Summary: The predictions for a recession in 2023 have been weakened by recent second-quarter profit reports from companies such as Amazon, Walmart, and Home Depot, which all beat profit forecasts. Consumer statistics, including deposit levels at Bank of America and GM car sales trends, indicate that consumers still have significant savings and that sectors like automobiles and services are picking up consumer spending. Consumer debt levels are manageable, and demand for goods, particularly cars, remains strong. Though inflation has negatively impacted real incomes, the gap is narrowing as wages rise faster than inflation.
While there were predictions of a recession in 2023 due to a lack of consumer spending power following the post-pandemic spending spree, recent profit reports from major companies like Amazon, Walmart, and Home Depot suggest a different economic outlook. The strong earnings from these companies, along with consumer statistics, including deposit levels at Bank of America and GM car sales trends, suggest that consumers still have significant savings and that consumer spending is being supported by sectors like automobiles and services. Despite weak growth in furniture, appliances, and apparel sales since the COVID-19 boom in goods purchasing, the overall consumer economy remains resilient.
Furthermore, consumers are not overly burdened by debt. While consumer credit card balances have increased, this does not indicate distress, as consumers are choosing to spend rather than being forced to do so. Consumer loan delinquency rates remain low, and mortgage credit quality at JPMorgan is solid, with home loan chargeoffs not currently a concern. The percentage of household income required to service debt is similar to pre-pandemic levels, indicating that consumers are managing their debt effectively.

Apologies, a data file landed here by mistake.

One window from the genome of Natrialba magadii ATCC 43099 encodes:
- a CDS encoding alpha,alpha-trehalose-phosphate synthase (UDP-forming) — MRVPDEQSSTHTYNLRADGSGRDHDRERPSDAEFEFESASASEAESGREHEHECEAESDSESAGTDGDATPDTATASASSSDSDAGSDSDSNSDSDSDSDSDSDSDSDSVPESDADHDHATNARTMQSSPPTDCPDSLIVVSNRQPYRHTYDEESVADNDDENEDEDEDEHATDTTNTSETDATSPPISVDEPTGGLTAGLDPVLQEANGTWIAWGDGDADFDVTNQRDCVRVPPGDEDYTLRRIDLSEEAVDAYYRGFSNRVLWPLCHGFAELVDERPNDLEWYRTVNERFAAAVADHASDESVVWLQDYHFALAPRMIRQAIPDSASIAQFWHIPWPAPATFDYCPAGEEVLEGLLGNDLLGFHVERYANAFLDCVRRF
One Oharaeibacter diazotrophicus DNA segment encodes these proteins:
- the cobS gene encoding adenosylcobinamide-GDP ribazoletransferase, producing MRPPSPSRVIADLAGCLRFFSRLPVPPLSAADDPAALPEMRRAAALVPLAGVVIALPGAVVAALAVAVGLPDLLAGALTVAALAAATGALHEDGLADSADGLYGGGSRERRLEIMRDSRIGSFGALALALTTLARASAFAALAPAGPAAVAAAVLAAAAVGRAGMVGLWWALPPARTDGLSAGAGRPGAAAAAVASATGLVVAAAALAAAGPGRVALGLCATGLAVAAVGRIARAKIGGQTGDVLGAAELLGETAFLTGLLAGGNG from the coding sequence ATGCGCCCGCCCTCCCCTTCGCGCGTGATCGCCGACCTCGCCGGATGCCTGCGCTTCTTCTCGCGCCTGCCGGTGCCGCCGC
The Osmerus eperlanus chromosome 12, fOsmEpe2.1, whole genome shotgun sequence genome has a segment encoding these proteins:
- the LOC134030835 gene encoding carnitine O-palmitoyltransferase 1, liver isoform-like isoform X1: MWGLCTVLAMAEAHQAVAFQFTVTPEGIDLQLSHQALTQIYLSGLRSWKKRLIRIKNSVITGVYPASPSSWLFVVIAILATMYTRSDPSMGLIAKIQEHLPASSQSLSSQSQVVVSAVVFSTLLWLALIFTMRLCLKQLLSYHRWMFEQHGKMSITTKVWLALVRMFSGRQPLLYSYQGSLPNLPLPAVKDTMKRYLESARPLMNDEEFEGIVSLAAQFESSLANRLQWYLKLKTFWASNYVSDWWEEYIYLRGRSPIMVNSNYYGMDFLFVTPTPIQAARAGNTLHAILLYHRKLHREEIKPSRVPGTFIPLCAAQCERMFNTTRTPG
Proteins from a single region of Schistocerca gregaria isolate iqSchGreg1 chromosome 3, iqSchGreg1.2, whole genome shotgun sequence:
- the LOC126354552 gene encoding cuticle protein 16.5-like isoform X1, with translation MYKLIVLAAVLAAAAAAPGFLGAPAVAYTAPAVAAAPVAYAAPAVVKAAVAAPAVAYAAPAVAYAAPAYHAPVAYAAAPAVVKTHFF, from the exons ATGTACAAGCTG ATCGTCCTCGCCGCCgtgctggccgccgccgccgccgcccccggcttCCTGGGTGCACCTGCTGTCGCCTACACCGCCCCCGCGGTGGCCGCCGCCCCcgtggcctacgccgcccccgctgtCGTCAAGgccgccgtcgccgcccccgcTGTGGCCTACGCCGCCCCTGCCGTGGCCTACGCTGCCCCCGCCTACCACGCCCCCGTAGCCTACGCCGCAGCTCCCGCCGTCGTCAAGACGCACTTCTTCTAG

Demand for goods continues to be strong, particularly in the auto industry. While spending on furniture, electronics, and apparel has declined, car companies like GM have reported a significant increase in sales. The Bureau of Economic Analysis shows that consumer spending on new vehicles has risen, reflecting pent-up demand. However, the impact of interest rates on the housing sector remains uncertain, as existing home sales have declined and residential investment has had a slower growth rate compared to previous years.
Finally, inflation has impacted real incomes, but the gap is narrowing as wage increases outpace inflation. Real incomes are currently 2.2% higher than a year earlier, and inflation is now at around 3%. While a government shutdown in October could have negative economic consequences, the overall consumer-led slowdown argument appears to be weakening based on recent data and financial reports.